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Four principles for large-scale rice fortification

August 2, 2022 by Dr. Sudhir Maknikar (Director, Family Health)

Lessons from the groundbreaking partnership between the Indian government and PATH.

Fortified rice being cooked for a school lunch program in India. PATH provides technical expertise for scale-up of fortified rice, supply chain optimization, quality assurance and control, social behavior change, evidence generation, and more. Photo:PATH.

Fortified rice being cooked for a school lunch program in India. PATH provides technical expertise for scale-up of fortified rice, supply chain optimization, quality assurance and control, social behavior change, evidence generation, and more. Photo: PATH

Micronutrient deficiency–related malnutrition is one of India’s most pressing public health problems. It has dire consequences on people’s physical and mental development and on the country’s economic progress, demanding urgent and effective solutions that can slow and even prevent these harmful effects. One complementary solution is particularly promising: large-scale rice fortification.

The proven potential of fortified rice to reduce malnutrition has led a few countries, including India, to mandate its supply in food social safety net programs (SSNPs). The government of India aims to supply fortified rice in all its SSNPs by the year 2024, with the goal of delivering essential micronutrients to over 800 million people and improving health outcomes among people and communities experiencing the most acute malnourishment.

PATH is proud to support these efforts in India, drawing on decades of extensive rice fortification experience all across the globe. In India, PATH is a technical partner in eleven states and one union territory: Andhra Pradesh, Assam, Bihar, Jharkhand, Karnataka, Maharashtra, Manipur, Nagaland, Punjab, Tamil Nadu, Uttar Pradesh and Jammu and Kashmir.

Though every geographical context has its own unique public health challenges, there are four common principles that can—and should—guide the scale-up of large-scale rice fortification, whether in the tea estates of Assam, the tribal belts of Jharkhand, the rice mills in Bihar, or in other countries around the world. PATH calls these principles the four “A’s”: affordability, accessibility, advocacy, and awareness.

1. Affordability

The mission to supply fortified rice in all SSNPs in India inevitably raises the question of cost. Ensuring that fortified rice is affordable for producers, consumers, and other stakeholders across the supply chain is a primary goal of PATH’s work.

As such, PATH assists fortified rice kernel (FRK) manufacturers in producing high-quality, cost-efficient FRK and supports them in cost-effective manufacturing, blending, and selling of fortified rice. We engage with state governments and the private sector to increase the number of FRK manufacturers and blenders, which helps reduce the price of fortified rice by increasing its supply.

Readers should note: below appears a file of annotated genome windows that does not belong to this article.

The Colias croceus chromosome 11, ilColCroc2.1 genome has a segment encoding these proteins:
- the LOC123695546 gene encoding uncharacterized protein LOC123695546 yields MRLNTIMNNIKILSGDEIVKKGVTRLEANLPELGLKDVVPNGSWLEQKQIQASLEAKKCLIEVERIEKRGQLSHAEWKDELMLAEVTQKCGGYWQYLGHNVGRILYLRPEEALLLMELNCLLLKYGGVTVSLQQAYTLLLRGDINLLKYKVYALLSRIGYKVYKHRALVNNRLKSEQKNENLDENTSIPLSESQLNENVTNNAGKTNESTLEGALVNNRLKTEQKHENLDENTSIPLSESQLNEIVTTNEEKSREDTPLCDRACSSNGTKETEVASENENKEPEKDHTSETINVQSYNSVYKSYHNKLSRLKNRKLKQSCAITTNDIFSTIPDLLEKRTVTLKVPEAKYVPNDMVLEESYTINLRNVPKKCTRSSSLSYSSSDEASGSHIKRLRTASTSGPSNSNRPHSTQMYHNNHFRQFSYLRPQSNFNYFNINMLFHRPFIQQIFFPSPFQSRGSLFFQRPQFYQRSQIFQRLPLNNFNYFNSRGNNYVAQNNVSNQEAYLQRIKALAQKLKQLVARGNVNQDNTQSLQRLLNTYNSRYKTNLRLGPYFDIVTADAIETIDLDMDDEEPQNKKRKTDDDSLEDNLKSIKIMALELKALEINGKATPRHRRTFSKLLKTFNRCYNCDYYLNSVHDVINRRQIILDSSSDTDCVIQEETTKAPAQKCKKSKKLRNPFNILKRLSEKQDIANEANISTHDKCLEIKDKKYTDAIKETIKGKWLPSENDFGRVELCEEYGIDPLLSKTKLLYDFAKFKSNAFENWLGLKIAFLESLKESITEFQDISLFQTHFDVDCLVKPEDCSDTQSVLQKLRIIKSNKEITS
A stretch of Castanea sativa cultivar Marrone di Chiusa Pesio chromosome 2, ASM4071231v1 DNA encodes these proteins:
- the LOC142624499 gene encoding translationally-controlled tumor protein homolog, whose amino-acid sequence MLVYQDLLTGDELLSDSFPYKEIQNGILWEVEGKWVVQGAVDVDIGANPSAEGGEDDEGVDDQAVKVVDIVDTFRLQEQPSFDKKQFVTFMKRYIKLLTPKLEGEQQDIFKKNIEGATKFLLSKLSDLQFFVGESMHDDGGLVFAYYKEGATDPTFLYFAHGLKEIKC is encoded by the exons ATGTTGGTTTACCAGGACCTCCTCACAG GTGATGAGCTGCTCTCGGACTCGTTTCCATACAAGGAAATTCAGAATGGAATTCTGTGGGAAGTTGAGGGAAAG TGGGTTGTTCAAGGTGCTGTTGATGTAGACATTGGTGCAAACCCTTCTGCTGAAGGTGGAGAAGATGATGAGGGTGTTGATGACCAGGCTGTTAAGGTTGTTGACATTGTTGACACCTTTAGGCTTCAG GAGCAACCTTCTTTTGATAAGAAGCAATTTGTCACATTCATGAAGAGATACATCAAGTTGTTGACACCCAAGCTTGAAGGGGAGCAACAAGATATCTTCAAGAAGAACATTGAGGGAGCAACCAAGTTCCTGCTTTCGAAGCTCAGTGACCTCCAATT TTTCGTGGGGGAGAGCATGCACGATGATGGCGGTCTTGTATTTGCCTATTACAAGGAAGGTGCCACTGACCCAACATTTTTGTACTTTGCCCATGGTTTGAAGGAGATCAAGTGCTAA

Additionally, PATH collaborates with rice millers for quality FRK production. We work with manufacturers for cost-effective blending solutions like assisting in procurement and installation of efficient and affordable equipment. PATH will work with institutions like the Indian Institute of Technology Kharagpur to create indigenous machines that would increase affordable fortified rice supply in the country.

By 2019, there were only 13 FRK manufacturers; today, thanks to efforts by the government, PATH, and many partners, there are 157 FRK manufacturers—and more on the way.

2. Accessibility

Each program that PATH undertakes is driven by its mission to advance health equity through innovations and partnerships. The very essence of health equity means that the nutritional benefits of fortified rice must be accessible to the people and communities that need it most.

The Indian government, like many others, aims to ensure this through the implementation of food social protection schemes like the Public Distribution System, where food rations are sold at a subsidized rate to those who need the subsidy; Integrated Child Development Scheme, where mothers and young children receive nutrition; and PM POSHAN, which is India’s school feeding program where children receive a hot cooked meal in schools. PATH has been chosen as a technical partner in these schemes, with the goal of increasing accessibility of fortified rice in India.

Since a resilient supply chain is necessary to ensure that fortified rice remains accessible—including during emergencies—PATH is working with the state government and private-sector firms like MicroSave Consulting to map and digitize the entire fortified rice supply chain in our target Indian states.